The ongoing corruption has potentially caused irreversible damage to our socio-political and ecological climate here in Cyprus. The protests intensified the need for inquiries about the ecological consequences of these high-rise buildings that are a stone-throw away from our coastlines, particularly with the dumping of construction waste in swimming waters.
Panayiotis Andreou’s Senza Titolo is a plea to become climate conscious, voicing issues around climate change on the island. As Cyprus continuously faces impending ecological disaster due to short-sighted money-hungry politicians overlooking sustainability for quick profit, issues around climate change are becoming ever-more important. Panayiotis created four monotypes on wood and crafted his work in a way in which it carries a connection to the climate’s effects on the earth. The dark and cavernous engravings mimicked the same effect of the cracks in dried up land during a typically scorching Cypriot summer overtaken by drought.
It comes as no surprise that there has been an uproar in environmental consciousness on the island especially over the fate of the Akamas peninsula, one of the island’s most biodiverse areas and part of the European Commission’s Natura 2000 Network, which is continuously being targeted by government officials. In addition, The City of Dreams in Limassol, named one of the biggest casinos in the whole of Europe, is currently in the works only metres away from the salt lake area and has already threatened Limassol’s biodiversity by tearing down hundreds of healthy trees that are home to many indigenous birds, insects, plants and animals. Monumental areas such as Akamas and the continuous attempts of it’s dissemination coincide with the eradication of Cyprus’ natural beauty which is a big part of the island’s identity. This plants yet another seed in these multitude of attempts to gentrify the island.
The efforts taken by public demonstrators, petitioners or protesters have proven to be a formidable opponent to the Cypriot government which seems to be taunted by one the bigger independent protest groups, ‘Os Dame’. ‘Os Dame’, originally a Cypriot saying meaning ‘enough is enough’, is a literal manifestation of the Cypriot dialect being used to empower its citizens. With our voices, comes the language we use.
Nefeli Kentoni encapsulates the importance of language in her well-crafted and epigrammatic short film, Fragility of Language, featuring three women dining together and literally consuming tongues. While viewing the film a handful of times in a black cube, I’d taken into account the traditional Cypriot towels used by the 3 women as they drank traditional Cypriot coffee. This steered my focus to the carefully directed depiction of interpersonal relationships and cultural behaviour derived from Cypriot lifestyle. Coffee being one of the largest social phenomena in Cyprus added to the film’s significance in Cypriot traditions.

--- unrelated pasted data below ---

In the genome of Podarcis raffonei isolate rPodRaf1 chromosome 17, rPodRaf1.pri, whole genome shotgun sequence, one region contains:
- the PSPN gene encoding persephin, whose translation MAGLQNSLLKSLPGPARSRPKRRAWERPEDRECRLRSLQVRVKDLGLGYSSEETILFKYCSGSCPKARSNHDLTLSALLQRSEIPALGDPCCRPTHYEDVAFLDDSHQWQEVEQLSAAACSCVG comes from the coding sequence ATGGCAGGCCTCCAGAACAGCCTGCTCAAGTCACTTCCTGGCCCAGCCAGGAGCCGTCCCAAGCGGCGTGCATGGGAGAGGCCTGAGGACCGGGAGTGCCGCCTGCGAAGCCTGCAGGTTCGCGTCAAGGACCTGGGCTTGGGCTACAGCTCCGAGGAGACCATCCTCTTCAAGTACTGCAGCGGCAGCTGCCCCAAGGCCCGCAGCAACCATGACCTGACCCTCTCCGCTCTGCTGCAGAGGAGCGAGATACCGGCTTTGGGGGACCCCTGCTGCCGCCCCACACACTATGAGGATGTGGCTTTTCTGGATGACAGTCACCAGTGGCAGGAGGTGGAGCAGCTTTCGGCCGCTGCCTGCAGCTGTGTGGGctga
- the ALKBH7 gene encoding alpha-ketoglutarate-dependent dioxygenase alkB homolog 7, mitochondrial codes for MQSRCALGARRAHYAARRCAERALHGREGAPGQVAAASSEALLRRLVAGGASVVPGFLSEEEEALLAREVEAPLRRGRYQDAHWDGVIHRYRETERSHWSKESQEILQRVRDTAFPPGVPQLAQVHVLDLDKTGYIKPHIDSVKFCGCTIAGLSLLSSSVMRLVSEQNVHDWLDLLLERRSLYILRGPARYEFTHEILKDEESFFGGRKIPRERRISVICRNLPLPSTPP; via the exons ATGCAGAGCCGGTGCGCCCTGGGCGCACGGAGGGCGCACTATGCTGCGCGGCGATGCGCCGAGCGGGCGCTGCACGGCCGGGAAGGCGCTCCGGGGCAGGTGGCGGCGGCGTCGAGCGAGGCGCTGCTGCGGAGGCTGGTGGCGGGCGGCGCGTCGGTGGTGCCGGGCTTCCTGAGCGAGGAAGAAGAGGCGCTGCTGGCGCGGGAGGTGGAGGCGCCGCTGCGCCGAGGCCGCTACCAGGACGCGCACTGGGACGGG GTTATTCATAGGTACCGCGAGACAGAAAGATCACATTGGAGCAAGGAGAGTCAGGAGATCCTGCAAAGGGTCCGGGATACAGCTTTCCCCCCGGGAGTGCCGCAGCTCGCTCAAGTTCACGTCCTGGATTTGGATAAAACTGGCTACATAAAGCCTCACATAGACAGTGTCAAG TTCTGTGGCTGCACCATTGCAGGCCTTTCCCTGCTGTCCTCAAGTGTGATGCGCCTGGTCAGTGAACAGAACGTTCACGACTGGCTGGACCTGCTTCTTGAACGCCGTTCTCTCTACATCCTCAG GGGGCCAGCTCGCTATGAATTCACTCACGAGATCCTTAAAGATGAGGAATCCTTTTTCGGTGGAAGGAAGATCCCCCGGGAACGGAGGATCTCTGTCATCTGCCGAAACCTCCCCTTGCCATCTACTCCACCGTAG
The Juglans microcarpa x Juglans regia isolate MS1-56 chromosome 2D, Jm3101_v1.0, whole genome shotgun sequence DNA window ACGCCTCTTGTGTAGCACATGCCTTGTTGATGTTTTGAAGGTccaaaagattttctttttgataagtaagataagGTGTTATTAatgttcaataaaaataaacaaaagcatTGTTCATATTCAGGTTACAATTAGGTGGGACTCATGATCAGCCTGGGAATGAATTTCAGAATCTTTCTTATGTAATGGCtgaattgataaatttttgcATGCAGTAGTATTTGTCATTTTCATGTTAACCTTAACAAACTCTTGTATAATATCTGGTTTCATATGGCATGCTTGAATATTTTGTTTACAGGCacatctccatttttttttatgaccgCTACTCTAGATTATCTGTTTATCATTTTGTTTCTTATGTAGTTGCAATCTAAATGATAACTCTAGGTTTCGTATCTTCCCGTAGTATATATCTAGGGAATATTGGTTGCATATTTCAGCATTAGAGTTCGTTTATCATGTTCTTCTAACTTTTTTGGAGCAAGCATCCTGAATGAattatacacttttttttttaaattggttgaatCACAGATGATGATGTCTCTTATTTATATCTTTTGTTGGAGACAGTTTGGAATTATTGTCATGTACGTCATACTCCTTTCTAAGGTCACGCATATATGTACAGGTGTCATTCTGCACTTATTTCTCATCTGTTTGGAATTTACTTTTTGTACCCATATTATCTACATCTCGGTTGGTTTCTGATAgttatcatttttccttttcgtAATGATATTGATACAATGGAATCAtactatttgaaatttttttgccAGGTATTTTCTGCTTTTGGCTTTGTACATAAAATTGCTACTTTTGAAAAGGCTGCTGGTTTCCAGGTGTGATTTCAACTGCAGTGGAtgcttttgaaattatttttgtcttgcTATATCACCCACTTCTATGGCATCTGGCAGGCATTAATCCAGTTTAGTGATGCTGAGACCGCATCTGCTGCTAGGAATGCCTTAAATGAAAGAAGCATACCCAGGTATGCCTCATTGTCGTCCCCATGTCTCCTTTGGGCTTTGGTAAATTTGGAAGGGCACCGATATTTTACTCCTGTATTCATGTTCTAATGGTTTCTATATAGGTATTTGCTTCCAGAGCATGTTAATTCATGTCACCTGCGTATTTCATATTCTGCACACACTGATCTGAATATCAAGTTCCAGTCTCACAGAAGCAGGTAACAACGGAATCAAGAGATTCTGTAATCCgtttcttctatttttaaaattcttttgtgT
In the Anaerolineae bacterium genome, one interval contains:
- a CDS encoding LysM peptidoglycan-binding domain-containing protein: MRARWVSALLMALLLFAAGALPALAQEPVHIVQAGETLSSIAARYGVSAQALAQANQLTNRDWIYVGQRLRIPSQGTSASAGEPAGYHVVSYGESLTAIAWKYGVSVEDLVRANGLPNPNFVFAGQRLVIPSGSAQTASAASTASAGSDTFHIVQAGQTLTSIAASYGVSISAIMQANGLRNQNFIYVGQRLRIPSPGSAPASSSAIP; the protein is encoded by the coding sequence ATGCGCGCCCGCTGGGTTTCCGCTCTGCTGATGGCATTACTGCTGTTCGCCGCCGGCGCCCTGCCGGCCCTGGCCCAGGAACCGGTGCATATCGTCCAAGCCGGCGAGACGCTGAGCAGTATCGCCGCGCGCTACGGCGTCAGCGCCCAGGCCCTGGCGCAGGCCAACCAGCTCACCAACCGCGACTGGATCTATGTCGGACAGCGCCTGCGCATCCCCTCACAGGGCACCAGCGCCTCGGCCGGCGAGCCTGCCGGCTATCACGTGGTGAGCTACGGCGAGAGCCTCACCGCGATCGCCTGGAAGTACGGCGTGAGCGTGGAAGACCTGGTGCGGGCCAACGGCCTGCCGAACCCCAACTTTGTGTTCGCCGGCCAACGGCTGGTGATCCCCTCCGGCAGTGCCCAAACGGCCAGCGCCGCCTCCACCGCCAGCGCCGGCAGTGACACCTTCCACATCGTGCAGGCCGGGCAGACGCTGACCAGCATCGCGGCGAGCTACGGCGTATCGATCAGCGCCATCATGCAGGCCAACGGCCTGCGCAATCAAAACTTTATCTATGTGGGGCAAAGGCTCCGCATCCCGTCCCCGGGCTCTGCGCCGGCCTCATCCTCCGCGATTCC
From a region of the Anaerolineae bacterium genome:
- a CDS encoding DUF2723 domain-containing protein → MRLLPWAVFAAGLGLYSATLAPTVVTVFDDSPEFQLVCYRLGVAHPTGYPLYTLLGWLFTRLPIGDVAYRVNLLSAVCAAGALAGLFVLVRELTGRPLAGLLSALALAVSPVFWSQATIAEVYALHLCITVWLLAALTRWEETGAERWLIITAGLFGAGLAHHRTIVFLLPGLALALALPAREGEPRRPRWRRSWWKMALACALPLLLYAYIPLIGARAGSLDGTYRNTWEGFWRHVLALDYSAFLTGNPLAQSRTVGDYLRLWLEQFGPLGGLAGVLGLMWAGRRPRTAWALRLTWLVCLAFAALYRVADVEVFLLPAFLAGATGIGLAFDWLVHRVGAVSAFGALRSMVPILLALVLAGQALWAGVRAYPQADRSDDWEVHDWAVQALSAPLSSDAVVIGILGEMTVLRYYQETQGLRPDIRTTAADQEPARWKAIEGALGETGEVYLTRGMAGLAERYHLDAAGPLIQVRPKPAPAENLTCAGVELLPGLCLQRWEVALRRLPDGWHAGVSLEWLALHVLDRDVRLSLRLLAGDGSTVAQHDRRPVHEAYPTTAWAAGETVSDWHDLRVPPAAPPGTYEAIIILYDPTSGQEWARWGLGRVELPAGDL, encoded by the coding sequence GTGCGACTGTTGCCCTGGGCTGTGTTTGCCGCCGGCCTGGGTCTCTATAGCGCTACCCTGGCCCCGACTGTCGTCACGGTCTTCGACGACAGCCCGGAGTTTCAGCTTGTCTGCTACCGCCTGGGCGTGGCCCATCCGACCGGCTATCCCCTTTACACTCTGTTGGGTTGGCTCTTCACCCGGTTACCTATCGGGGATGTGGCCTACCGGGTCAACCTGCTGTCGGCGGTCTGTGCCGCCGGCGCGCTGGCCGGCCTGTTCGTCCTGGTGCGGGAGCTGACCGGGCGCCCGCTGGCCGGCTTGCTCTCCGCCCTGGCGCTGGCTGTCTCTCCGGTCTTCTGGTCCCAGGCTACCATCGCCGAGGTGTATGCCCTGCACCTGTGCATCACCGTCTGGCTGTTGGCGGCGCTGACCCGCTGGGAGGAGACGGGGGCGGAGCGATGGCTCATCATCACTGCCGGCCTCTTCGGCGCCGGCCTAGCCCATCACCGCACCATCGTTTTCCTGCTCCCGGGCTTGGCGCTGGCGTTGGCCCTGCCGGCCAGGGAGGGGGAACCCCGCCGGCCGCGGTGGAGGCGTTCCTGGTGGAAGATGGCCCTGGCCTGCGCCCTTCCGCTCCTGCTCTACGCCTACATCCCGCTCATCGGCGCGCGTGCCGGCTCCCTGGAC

In one part of the poem written for this film, Nefeli writes “my language is not a language”, indicating the unique and potentially oppressed nature of the Cypriot dialect. A language that originates from Modern Greek and Turkish but consists of completely different phonetics, grammar and vocabulary, Cypriot, still doesn’t receive as much media representation and is not taught in schools in Cyprus. An example of the constant suppression of the Cypriot dialect is the criticism of the aforementioned protest group ‘Os Dame’, by the Minister of Education, Culture and Sport. In a news article, the minister stated that the group’s title is incorrectly written, when ironically, the Ministry never integrated the Cypriot language in any school syllabus.
Cyprus has two official languages, Greek and Turkish, with many vernacular languages such as Arabic. Cypriot Maronite Arabic, or else known as ‘Sanna’, is considered an endangered language by Unesco and is only spoken by approximately 800 to 1000 Cypriot Maronites residing in the village of Kormakitis in the North as of today. Being a Cypriot Lebanese Maronite myself, this was a pleasant revelation as it made evident the diversity within languages in Cyprus and how they coincide with diverse cultural significance, much like the cultural influence of coffee – which Stelios Kapnisis explores in his poem, Kahve.
Stelios, whose poem is featured exclusively in the exhibition catalogue, encapsulates the cultural significance of coffee with ‘Kahve’, – coffee in Turkish. Kahve, reminds us of the repercussions of Cyprus’ division. Being one of the few nations in the whole world that is divided, both sides carry cultural components such as coffee. Turkish, Cypriot and Greek coffee are inherently the same, but grinded to different textures. They are both made in the same way and served in the same way too. Stelios cleverly embodies coffee in a manner that’s maneuvered so that the reader interprets it as a failed love story. It contains a sense of eroticism, referencing the dysfunctional nature between the South and the North of Cyprus besides the similarities that play hand in hand.
“Don’t you forget who was there when you only slept, who picked you up and who will always stay the same, stay the same flavour for you, so you at least have one familiar place you can come back to…”Kahve, Stelios Kapnisis
This final line brings to light the many comforts and familiarities that come with the ability of calling somewhere home. Sometimes this embraceful feeling can come from something as symbolic as a warm coffee or a traditional song. This final line also acts as a sentimental reminder of my entanglement with Cyprus. When I regularly visited Lebanon growing up, I was always asked if I preferred Cyprus or Lebanon, as if there was this sense of an impermanence with both places. However, the more I grew into myself, the more I came to realise that Cyprus and Lebanon will both always be my home.
This text was sponsored by the Youth Board of Cyprus.